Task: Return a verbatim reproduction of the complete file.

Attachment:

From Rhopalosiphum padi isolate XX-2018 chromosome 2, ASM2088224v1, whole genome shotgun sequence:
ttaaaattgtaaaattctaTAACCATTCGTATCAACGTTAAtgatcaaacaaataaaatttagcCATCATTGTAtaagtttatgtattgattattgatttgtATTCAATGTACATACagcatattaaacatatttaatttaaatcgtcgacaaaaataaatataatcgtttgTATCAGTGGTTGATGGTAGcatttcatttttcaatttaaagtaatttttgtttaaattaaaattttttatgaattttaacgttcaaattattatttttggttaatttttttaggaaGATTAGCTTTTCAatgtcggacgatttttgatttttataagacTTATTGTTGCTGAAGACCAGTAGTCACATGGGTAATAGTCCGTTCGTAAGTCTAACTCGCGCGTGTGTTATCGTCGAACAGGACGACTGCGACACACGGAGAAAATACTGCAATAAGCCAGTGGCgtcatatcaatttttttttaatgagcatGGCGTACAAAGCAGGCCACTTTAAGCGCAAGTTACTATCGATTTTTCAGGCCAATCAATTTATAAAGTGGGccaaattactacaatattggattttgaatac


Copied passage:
From Rhopalosiphum padi isolate XX-2018 chromosome 2, ASM2088224v1, whole genome shotgun sequence:
ttaaaattgtaaaattctaTAACCATTCGTATCAACGTTAAtgatcaaacaaataaaatttagcCATCATTGTAtaagtttatgtattgattattgatttgtATTCAATGTACATACagcatattaaacatatttaatttaaatcgtcgacaaaaataaatataatcgtttgTATCAGTGGTTGATGGTAGcatttcatttttcaatttaaagtaatttttgtttaaattaaaattttttatgaattttaacgttcaaattattatttttggttaatttttttaggaaGATTAGCTTTTCAatgtcggacgatttttgatttttataagacTTATTGTTGCTGAAGACCAGTAGTCACATGGGTAATAGTCCGTTCGTAAGTCTAACTCGCGCGTGTGTTATCGTCGAACAGGACGACTGCGACACACGGAGAAAATACTGCAATAAGCCAGTGGCgtcatatcaatttttttttaatgagcatGGCGTACAAAGCAGGCCACTTTAAGCGCAAGTTACTATCGATTTTTCAGGCCAATCAATTTATAAAGTGGGccaaattactacaatattggattttgaatac